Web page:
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Thread: Software to map a garden

  1. #1
      king1 is offline
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    Default Software to map a garden

    All,
    (hopefully this is in the correct category)

    I have no prior experience of Cartography or mapping of any kind - save, maps.google and geocaching (which I accept are nothing alike - but I hope you better understand my starting postion).

    I'm after some advice on software suitable to map a substantial garden - about 2 acres (so tiny in the world of maps). I'd like to accurately map this land including contours if possible, but mainly to catalogue the trees and other plants which reside within it.

    Ideally I'd like to be able to manage this on-line, and (again) ideally from my own Apache server (and since I have some PHP knowlege that would be my preference) - it would be ace/brill (or "sick" as the youths say) if it could handle chronological changes too.

    Since I obviously have no experience of this, any advice would be helpful - especially if somebody could balance my expectations against the task ahead of me.

    thanks in advance,

  2. #2
    Guild Artisan Jacktannery's Avatar
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    The easiest way to map your garden is by using a GPS device (eg a Leica), assuming you are not in an urban area. For this you need Autocad - you can download a trial version for free I think. Assuming this is out of your comfort zone, you need to go old school: measuring tapes, grid-paper, and a pencil, a line-level and a plumb bob.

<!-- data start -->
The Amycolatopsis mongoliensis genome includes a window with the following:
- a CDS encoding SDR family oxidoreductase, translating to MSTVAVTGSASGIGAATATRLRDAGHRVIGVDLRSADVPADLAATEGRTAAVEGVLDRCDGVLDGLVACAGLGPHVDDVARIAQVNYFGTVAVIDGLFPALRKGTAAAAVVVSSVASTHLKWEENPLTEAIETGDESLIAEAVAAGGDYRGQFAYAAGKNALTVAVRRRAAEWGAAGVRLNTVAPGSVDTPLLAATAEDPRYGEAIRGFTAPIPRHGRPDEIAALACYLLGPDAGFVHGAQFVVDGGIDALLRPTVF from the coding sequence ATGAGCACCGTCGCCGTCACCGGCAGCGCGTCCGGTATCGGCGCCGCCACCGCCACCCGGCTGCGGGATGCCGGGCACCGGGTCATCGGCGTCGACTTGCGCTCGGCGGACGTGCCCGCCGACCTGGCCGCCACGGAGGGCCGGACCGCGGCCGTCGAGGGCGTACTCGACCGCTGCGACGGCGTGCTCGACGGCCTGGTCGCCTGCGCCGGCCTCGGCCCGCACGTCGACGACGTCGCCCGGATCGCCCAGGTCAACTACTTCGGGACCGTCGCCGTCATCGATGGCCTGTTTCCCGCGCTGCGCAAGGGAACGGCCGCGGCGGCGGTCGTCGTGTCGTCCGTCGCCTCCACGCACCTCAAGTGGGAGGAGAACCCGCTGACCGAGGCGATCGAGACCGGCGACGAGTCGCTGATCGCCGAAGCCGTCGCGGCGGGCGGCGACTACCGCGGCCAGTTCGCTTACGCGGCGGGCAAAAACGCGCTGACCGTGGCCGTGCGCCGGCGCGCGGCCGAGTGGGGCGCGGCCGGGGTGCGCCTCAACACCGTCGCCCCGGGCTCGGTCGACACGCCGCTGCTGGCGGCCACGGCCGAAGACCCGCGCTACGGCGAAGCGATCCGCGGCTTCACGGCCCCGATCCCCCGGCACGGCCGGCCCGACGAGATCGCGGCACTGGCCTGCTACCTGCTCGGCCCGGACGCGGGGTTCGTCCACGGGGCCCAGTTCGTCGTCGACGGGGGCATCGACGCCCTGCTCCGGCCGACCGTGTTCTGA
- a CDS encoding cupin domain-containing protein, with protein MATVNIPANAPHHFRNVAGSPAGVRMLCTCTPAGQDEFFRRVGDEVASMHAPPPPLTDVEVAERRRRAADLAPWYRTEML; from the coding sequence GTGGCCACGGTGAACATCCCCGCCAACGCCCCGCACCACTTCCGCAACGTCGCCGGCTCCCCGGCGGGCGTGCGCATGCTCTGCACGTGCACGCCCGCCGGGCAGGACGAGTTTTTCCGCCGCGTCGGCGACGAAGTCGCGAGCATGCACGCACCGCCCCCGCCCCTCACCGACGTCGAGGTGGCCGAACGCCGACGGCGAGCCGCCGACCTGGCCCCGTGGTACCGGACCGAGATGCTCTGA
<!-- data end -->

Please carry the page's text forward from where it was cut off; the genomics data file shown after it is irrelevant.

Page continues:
Step 1: map your garden on paper. Set up a base-line with wooden stakes running EXACTLY N-S through the middle of the garden, a stake each 50m point. Hammer a nail in each stake getting even more accurately 50m apart. This is your baseline grid. Then set up a couple of grids at right angle, using TRIANGULATION (Pythagoras' theorem) so you have some EW grid stakes, again each 50m apart. You can do all this in one day with three people over 2ha but it is HARD work - you need 2 50m tapes and one 100m tape, lots of string, stakes, nails, a big hammer, and A LEVEL GARDEN WITH FEW OBSTRUCTIONS. (If this is not going to happen hire a bloke to do a land survey with a LEICA GPS device as above.) Grid set up, draw your grid points on a your grid paper (go with a 1:100 scale for 2ha), stretch four 50m tapes across four stakes around one grid square and start drawing square by square. To get your contour levels use a known point, plumb bob and level line (needs two people!) to build up a painstaking picture of your changing levels across the site (& wish you had just invested in the Leica hire for a day!).